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A New Dawn For Europe’s Largest Economy

(Image courtesy of Pixabay)

Germany is experiencing a metamorphosis of sorts. An era has ended, after sixteen years in power Angela Merkel has stepped down as the German Chancellor and Olaf Scholz has taken her place. Over this period, Merkel has become synonymous with stability, guiding her country through the Financial Crises, Migrant Crises and now the Covid pandemic. Scholz, despite coming from a different political party, used this notion of stability to secure his political position, marketing himself as a continuation of the stability and prosperity that Merkel brought.

Scholz himself is not a new face to politics, first being elected to the Bundestag in 1998 before leaving to become mayor of Hamburg in 2011. In 2018 he once again entered mainstream German politics as the Federal Minister of Finance whilst simultaneously holding the position of Vice Chancellor. This is to say that his experience appears to leave him in good stead for his new position of power at the helm of the largest economy in Europe.

Olaf Scholz is the oldest Chancellor to be elected since 1966, yet despite this, his vision for Germany seems to be one of progressive embracement. Scholz has pledged to introduce harsher regulations in regards to carbon production, as well as encourage a minimum standard for climate policy in developing countries, all in an attempt to curb the climate change. Additionally, where Merkel was criticised for prioritizing trade over humanitarian issues, in regards to Beijing and Russia, Scholz has aligned himself closer with the US by promising to take a firmer stance against these regimes in the future. Another area of concern that Scholz has promised to focus on is the rapidly ageing infrastructure throughout Germany, as well as developing the poor internet connection that affects much of the German countryside. This is ever more crucial in a world where Covid restrictions have caused us to spend an increased amount of time inside on the internet.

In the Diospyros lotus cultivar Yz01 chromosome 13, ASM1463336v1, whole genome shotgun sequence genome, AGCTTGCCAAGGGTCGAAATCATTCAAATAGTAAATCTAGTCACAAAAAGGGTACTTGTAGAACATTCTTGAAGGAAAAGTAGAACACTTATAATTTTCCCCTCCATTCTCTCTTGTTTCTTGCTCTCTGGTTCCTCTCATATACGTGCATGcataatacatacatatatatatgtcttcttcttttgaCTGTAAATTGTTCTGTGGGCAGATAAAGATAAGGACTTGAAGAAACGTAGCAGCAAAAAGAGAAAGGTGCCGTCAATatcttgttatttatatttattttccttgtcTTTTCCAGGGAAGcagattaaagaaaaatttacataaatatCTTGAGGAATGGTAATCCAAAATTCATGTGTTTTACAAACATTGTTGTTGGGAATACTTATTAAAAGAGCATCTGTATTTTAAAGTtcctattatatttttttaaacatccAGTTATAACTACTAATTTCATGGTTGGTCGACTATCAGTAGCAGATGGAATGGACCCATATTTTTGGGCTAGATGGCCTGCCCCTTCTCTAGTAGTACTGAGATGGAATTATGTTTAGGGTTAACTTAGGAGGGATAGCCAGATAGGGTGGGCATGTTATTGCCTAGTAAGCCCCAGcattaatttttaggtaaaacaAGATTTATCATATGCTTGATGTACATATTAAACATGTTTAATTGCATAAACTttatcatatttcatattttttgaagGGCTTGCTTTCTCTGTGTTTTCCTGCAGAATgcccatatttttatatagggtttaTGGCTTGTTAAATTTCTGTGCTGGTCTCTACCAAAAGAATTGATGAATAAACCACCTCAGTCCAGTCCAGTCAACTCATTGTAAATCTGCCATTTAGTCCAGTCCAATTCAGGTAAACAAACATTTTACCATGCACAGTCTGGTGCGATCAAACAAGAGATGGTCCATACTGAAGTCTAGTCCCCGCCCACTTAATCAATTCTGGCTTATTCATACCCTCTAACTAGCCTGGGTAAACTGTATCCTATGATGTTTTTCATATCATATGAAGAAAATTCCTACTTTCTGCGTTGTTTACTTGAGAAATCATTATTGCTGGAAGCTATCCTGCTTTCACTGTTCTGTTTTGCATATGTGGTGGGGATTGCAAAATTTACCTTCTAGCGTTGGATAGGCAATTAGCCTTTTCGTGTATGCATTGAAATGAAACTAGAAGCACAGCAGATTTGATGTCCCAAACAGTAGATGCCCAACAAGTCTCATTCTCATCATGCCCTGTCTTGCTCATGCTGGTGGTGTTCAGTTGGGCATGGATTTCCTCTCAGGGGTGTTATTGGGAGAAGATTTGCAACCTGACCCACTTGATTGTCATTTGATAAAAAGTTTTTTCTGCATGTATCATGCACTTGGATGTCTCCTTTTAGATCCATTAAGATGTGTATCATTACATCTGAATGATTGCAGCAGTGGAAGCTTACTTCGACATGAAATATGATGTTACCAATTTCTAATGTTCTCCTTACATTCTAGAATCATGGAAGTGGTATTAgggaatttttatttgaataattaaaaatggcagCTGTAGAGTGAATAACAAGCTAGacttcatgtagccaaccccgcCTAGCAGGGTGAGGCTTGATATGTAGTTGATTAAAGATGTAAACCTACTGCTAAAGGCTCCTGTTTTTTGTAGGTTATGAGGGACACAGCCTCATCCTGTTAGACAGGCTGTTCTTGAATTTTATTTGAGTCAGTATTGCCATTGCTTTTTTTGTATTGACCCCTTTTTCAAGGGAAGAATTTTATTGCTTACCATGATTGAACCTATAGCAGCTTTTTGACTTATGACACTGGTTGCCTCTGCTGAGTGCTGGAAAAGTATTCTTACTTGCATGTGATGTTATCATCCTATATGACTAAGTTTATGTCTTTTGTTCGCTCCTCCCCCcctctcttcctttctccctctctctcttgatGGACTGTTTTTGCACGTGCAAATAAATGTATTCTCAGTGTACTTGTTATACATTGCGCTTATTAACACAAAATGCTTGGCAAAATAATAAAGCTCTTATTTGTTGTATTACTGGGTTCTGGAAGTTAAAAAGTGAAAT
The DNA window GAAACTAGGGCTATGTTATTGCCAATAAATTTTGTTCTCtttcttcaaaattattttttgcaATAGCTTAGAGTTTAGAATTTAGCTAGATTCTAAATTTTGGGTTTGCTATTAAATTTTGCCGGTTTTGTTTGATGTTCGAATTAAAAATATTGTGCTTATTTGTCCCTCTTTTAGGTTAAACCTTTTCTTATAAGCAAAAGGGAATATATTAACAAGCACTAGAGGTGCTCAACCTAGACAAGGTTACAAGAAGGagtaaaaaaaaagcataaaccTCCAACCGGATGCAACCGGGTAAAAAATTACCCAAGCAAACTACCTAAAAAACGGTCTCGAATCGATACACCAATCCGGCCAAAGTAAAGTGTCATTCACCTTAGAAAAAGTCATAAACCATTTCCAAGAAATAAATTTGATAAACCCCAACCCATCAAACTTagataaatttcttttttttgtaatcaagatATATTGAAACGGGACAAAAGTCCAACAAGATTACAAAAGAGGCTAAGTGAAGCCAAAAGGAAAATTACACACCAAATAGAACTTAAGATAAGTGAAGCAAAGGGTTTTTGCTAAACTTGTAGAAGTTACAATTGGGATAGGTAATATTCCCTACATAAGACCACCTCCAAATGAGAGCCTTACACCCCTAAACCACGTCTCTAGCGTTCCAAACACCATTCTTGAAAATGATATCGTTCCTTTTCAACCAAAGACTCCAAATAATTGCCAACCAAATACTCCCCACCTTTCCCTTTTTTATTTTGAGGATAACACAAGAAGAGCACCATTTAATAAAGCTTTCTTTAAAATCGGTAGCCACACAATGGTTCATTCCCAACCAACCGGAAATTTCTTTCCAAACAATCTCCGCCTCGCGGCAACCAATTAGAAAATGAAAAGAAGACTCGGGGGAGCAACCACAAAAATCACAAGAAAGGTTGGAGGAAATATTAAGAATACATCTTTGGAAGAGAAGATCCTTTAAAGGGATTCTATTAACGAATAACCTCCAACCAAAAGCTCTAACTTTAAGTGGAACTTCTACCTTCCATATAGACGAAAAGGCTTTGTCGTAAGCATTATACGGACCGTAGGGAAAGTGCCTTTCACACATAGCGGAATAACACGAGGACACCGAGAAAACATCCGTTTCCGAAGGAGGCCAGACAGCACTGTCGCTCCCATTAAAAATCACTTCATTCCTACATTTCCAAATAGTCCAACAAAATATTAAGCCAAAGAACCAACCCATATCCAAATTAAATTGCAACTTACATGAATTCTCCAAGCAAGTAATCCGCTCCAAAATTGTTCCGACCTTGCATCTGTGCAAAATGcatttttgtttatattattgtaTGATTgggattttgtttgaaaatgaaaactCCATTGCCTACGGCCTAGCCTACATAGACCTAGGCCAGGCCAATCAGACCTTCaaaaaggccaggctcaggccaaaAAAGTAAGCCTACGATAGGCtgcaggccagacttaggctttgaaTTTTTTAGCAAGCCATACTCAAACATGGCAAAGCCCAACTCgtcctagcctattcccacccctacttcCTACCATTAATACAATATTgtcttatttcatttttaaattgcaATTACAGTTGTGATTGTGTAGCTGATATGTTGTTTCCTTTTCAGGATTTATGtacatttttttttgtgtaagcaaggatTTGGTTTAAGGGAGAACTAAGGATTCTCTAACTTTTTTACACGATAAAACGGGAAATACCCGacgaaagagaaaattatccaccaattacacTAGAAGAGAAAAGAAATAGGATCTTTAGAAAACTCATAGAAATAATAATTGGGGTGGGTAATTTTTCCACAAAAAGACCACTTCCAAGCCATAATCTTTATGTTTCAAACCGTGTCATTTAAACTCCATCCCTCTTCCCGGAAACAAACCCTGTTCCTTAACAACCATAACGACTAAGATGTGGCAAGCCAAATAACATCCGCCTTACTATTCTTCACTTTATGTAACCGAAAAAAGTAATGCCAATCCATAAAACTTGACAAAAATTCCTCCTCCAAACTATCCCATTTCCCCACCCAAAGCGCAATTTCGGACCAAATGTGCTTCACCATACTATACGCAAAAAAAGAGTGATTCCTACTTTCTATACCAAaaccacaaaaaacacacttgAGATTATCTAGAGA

A particular stance which has been received with mixed emotions among Germans is his approach to the EU. Where Merkel played a careful game of cat and mouse in order to maintain the control Germany has over the EU it appears that Scholz has taken a different approach. Days after his inauguration as Chancellor Scholz travelled to France where he discussed the future of the EU as a federal body, with the French President Macron. What this means for the future of the EU is not clear as of yet; but one thing is for certain, change is coming.

That being said, while Scholz does have plans for the future he must first overcome the hurdles that he immediately faces. That being the massive wave of Corona Virus that Germany is experiencing currently. With more deaths than ever before it is paramount that the new Chancellor is swift in enacting policies which stem the virus. On top of this, Scholz must also deal with the ever power-hungry Russia who seems poised to strike at Ukraine at any time. While he has pledged to increase military spending, although not to the mandated 2% of GDP as NATO requires, only time will tell if this will be a sufficient counter measure to the encroaching Russian bear.

On paper Scholz seems to have all the qualities of a politician that can lead Germany into a bright future. However, he has some very big shoes to fill and only time will tell if he can move out of the shadow of Angela Merkel.